33. Malik, Tariq (16 October 2016). "European Mars Lander Separates From Mothership, Takes Aim at Red Planet". Space.com. http://www.space.com/34399-european-mars-lander-separates-exomars-mothership.html. Retrieved 16 October 2016. 
  34. Aron, Jacob (7 March 2016). "ExoMars probe set to sniff out signs of life on the Red Planet". New Scientist. https://www.newscientist.com/article/2079697-exomars-probe-set-to-sniff-out-signs-of-life-on-the-red-planet/. Retrieved 7 March 2016. 
  35. de Selding, Peter B. (20 October 2016). "Europe's ExoMars enters Mars orbit, but lander feared lost". SpaceNews. http://spacenews.com/europes-exomars-successfully-inserted-into-mars-orbit-but-lander-may-be-lost/. Retrieved 21 October 2016. 
  36. "Mars lander smashed into ground at 540km/h after misjudging its altitude". The Guardian. Agence France-Presse. 24 November 2016. https://www.theguardian.com/science/2016/nov/24/mars-lander-smashed-into-ground-at-540kmh-after-misjudging-its-altitude. Retrieved 1 January 2017. 
  37. Wall, Mike (23 February 2018). "Methane-Sniffing Orbiter Finishes 'Aerobraking' Dives Through Mars' Atmosphere". Space.com. https://www.space.com/39796-methane-sniffing-mars-orbiter-aerobraking-dives.html. Retrieved 24 February 2018. 
  38. Svedhem, Hakan; Vago, Jorge L.; Bruinsma, Sean; Müller-Wodarg, Ingo (2017). "ExoMars Trace Gas Orbiter provides atmospheric data during Aerobraking into its final orbit". 49th Annual Division for Planetary Sciences Meeting. 15-20 October 2017. Provo, Utah.. 418.01. Bibcode: 2017DPS....4941801S.  http://adsabs.harvard.edu/abs/2017DPS....4941801S
  39. "Trace Gas Orbiter (TGO) Spacecraft Frames Kernel". 2016-09-26. https://naif.jpl.nasa.gov/pub/naif/EXOMARS2016/kernels/fk/em16_tgo_v08.tf. 
  40. Allen, Mark A.; Witasse, Olivier (2011). "2016 ESA/NASA ExoMARS/Trace Gas Orbiter". Mars Exploration Program Assessment Group. 15–16 June 2011. Lisbon, Portugal.. http://hdl.handle.net/2014/42148. 
  41. "ExoMars 2016". National Space Science Data Center. NASA. http://nssdc.gsfc.nasa.gov/nmc/spacecraftDisplay.do?id=2016-017A. Retrieved 15 March 2016. 
  42. Gannon, Megan (14 March 2016). "The Science of ExoMars: New Mission to Hunt for Mars Life". Space.com. http://www.space.com/32250-exomars-mars-mission-science.html?adbid=10153371993821466&adbpl=fb&adbpr=17610706465. Retrieved 16 March 2016. 
  43. Montmessin, F.. "Atmospheric Chemistry Suite: Science Overview" (PDF). LATMOS CNRS, France. p. 44. http://www.planetary-department-iki.ru/projects/future/acs/ACS_meeting/presentations/montmessin_Presentation1.pdf. Retrieved 14 March 2016. "Determining the origin of methane on Mars can only be addressed by looking at methane isotopologues and at higher alkanes (ethane, propane)."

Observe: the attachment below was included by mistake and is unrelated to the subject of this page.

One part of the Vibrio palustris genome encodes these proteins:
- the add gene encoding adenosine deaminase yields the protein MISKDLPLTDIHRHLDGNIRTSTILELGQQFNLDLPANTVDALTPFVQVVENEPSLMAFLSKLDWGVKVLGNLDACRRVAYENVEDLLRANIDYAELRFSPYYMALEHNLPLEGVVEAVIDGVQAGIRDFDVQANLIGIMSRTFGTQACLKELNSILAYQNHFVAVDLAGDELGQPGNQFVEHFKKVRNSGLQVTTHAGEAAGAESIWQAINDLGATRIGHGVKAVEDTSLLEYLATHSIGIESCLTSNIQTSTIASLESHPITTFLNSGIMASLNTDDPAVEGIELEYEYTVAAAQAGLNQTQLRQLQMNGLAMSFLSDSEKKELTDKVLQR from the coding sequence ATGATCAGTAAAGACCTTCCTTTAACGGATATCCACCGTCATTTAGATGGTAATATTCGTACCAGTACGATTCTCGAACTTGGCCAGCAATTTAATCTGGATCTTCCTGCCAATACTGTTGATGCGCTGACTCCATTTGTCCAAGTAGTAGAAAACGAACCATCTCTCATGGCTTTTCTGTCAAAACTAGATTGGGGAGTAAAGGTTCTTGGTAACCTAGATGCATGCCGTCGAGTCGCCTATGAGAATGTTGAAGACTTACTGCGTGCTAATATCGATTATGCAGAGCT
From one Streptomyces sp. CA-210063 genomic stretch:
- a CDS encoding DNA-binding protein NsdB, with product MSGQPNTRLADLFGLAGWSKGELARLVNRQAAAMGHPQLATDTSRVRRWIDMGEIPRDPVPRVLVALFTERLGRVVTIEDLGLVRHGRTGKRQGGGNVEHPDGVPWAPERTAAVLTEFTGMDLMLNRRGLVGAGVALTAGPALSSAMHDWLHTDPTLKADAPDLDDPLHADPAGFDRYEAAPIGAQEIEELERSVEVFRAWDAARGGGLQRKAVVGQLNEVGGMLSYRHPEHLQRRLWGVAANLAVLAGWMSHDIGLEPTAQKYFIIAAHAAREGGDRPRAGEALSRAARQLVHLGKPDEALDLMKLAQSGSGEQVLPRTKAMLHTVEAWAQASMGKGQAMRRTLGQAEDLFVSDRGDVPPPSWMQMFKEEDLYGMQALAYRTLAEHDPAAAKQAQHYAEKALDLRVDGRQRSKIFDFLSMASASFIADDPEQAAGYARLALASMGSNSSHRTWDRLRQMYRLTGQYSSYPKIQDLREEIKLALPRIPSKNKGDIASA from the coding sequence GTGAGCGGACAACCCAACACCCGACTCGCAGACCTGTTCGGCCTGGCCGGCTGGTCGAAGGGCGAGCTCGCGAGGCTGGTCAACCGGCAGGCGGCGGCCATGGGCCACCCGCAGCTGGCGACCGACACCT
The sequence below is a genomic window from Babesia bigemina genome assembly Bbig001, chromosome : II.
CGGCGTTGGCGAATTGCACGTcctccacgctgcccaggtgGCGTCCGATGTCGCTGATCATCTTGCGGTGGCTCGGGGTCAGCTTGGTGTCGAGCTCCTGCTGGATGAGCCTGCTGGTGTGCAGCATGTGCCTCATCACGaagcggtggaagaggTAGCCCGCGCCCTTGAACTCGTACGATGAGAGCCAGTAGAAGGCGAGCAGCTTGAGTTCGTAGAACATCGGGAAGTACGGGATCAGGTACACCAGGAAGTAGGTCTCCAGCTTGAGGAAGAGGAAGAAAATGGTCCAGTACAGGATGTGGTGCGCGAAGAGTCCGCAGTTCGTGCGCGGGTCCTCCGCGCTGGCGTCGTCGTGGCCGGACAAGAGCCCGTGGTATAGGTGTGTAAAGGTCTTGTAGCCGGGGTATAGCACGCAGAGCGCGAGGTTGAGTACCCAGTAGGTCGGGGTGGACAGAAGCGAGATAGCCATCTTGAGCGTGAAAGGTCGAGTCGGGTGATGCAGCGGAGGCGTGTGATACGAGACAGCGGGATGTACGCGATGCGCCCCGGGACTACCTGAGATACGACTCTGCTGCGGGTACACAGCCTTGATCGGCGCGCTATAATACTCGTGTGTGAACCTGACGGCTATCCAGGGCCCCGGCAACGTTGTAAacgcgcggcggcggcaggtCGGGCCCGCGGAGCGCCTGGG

44. McKie, Robin (20 February 2016). "'Giant nose in the sky’ ready for lift-off in mission to sniff out traces of life on Mars". The Guardian. https://www.theguardian.com/science/2016/feb/21/exomars-probe-life-mars-sniff-out-methane-rover. Retrieved 21 February 2016. 
  45. Vandaele, A. C.. "NOMAD, a spectrometer suite for nadir and solar occultation observations on the ExoMars Trace Gas Orbiter". Institut des NanoSciences de Paris. http://www-mars.lmd.jussieu.fr/paris2011/abstracts/vandaele_paris2011.pdf. Retrieved 4 September 2015. 
  46. Vago, J. (August 2013). "ExoMars, ESA's next step in Mars exploration". ESA Bulletin (155): pp. 12–23. http://esamultimedia.esa.int/multimedia/publications/ESA-Bulletin-155/offline/download.pdf. 
  47. "ExoMars Trace Gas Orbiter Instruments". ESA. 20 February 2014. http://exploration.esa.int/mars/48523-trace-gas-orbiter-instruments/. Retrieved 8 March 2014. 
  48. Thomas, I. R.; Vandaele, A. C.; Neefs, E. et al. (2017). "The NOMAD Spectrometer Suite on the ExoMars 2016 Orbiter: Current Status". The Sixth International Workshop on the Mars Atmosphere: Modelling and Observation. 17-20 January 2017. Granada, Spain.. Bibcode: 2017mamo.conf.4401T. http://www-mars.lmd.jussieu.fr/granada2017/abstracts/thomas_granada2017.pdf. 
  49. Zakutnyaya, Olga (25 November 2012). "Europe to invest 12 bln euros in a new space Odyssey". http://www.spacedaily.com/reports/Europe_to_invest_12_bln_euros_in_a_new_space_Odyssey_999.html. 
  50. "Russia to Construct Landing Pad for Russian-European "ExoMars-2018" Space Mission". RIA Novosti (Russia). 4 August 2014. http://en.ria.ru/russia/20140804/191710468/Russia-to-Construct-Landing-Pad-for-Russian-European.html. Retrieved 5 August 2014. 
  51. Amos, Jonathan (18 June 2013). "Europe". https://www.bbc.co.uk/news/science-environment-22914025. Retrieved 18 June 2013. 
  52. Edwards, Jr., Charles D.; Banerdt, William B.; Beaty, David W.; Tamppari, Leslie K.; Zurek, Richard W. (15 September 2009). Relay Orbiters for Enhancing and Enabling Mars In Situ Exploration. Mars Exploration Program Analysis Group. https://mepag.jpl.nasa.gov/reports/decadal/CharlesDEdwards.pdf. 
  53. De Selding, Peter B. (26 September 2012). "U.S., Europe Won't Go It Alone in Mars Exploration". http://spacenews.com/us-europe-wont-go-it-alone-mars-exploration/. Retrieved 27 September 2012. 
  54. Thomas, Nicolas; Svedhem, Håkan; Bauer, Markus (26 April 2018). "ExoMars returns first images from new orbit". European Space Agency. https://www.esa.int/Our_Activities/Space_Science/ExoMars/ExoMars_returns_first_images_from_new_orbit. Retrieved 18 June 2018. 
This entry is offline, you can click here to edit this entry!
Video Production Service